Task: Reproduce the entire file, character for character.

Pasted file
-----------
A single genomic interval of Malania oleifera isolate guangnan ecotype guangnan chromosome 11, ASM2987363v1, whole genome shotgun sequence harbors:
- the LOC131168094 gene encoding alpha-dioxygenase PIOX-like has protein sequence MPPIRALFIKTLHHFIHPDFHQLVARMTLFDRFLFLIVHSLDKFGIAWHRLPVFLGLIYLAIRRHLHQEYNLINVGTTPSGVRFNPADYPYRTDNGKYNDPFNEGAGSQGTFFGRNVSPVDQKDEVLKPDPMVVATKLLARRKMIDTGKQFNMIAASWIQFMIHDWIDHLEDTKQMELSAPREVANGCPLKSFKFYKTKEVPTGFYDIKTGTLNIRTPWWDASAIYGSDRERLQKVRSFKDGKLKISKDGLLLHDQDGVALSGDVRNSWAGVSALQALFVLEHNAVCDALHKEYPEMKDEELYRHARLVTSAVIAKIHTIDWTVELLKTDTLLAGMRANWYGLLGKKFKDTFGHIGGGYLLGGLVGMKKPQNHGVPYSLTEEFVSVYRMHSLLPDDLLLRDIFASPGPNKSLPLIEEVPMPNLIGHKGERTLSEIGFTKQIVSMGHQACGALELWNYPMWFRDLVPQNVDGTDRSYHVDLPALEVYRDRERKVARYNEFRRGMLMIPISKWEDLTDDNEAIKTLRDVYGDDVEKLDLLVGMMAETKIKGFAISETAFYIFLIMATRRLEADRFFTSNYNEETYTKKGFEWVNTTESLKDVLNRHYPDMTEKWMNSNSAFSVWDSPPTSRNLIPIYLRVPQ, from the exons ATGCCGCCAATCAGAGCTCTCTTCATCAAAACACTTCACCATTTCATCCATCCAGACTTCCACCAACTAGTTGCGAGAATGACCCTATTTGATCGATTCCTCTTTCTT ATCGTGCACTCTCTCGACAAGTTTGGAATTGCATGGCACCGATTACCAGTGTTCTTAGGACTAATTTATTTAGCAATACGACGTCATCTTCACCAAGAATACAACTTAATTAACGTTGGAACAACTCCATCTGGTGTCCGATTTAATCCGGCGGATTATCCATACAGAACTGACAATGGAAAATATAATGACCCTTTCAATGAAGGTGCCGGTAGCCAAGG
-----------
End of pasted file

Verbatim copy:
A single genomic interval of Malania oleifera isolate guangnan ecotype guangnan chromosome 11, ASM2987363v1, whole genome shotgun sequence harbors:
- the LOC131168094 gene encoding alpha-dioxygenase PIOX-like has protein sequence MPPIRALFIKTLHHFIHPDFHQLVARMTLFDRFLFLIVHSLDKFGIAWHRLPVFLGLIYLAIRRHLHQEYNLINVGTTPSGVRFNPADYPYRTDNGKYNDPFNEGAGSQGTFFGRNVSPVDQKDEVLKPDPMVVATKLLARRKMIDTGKQFNMIAASWIQFMIHDWIDHLEDTKQMELSAPREVANGCPLKSFKFYKTKEVPTGFYDIKTGTLNIRTPWWDASAIYGSDRERLQKVRSFKDGKLKISKDGLLLHDQDGVALSGDVRNSWAGVSALQALFVLEHNAVCDALHKEYPEMKDEELYRHARLVTSAVIAKIHTIDWTVELLKTDTLLAGMRANWYGLLGKKFKDTFGHIGGGYLLGGLVGMKKPQNHGVPYSLTEEFVSVYRMHSLLPDDLLLRDIFASPGPNKSLPLIEEVPMPNLIGHKGERTLSEIGFTKQIVSMGHQACGALELWNYPMWFRDLVPQNVDGTDRSYHVDLPALEVYRDRERKVARYNEFRRGMLMIPISKWEDLTDDNEAIKTLRDVYGDDVEKLDLLVGMMAETKIKGFAISETAFYIFLIMATRRLEADRFFTSNYNEETYTKKGFEWVNTTESLKDVLNRHYPDMTEKWMNSNSAFSVWDSPPTSRNLIPIYLRVPQ, from the exons ATGCCGCCAATCAGAGCTCTCTTCATCAAAACACTTCACCATTTCATCCATCCAGACTTCCACCAACTAGTTGCGAGAATGACCCTATTTGATCGATTCCTCTTTCTT ATCGTGCACTCTCTCGACAAGTTTGGAATTGCATGGCACCGATTACCAGTGTTCTTAGGACTAATTTATTTAGCAATACGACGTCATCTTCACCAAGAATACAACTTAATTAACGTTGGAACAACTCCATCTGGTGTCCGATTTAATCCGGCGGATTATCCATACAGAACTGACAATGGAAAATATAATGACCCTTTCAATGAAGGTGCCGGTAGCCAAGG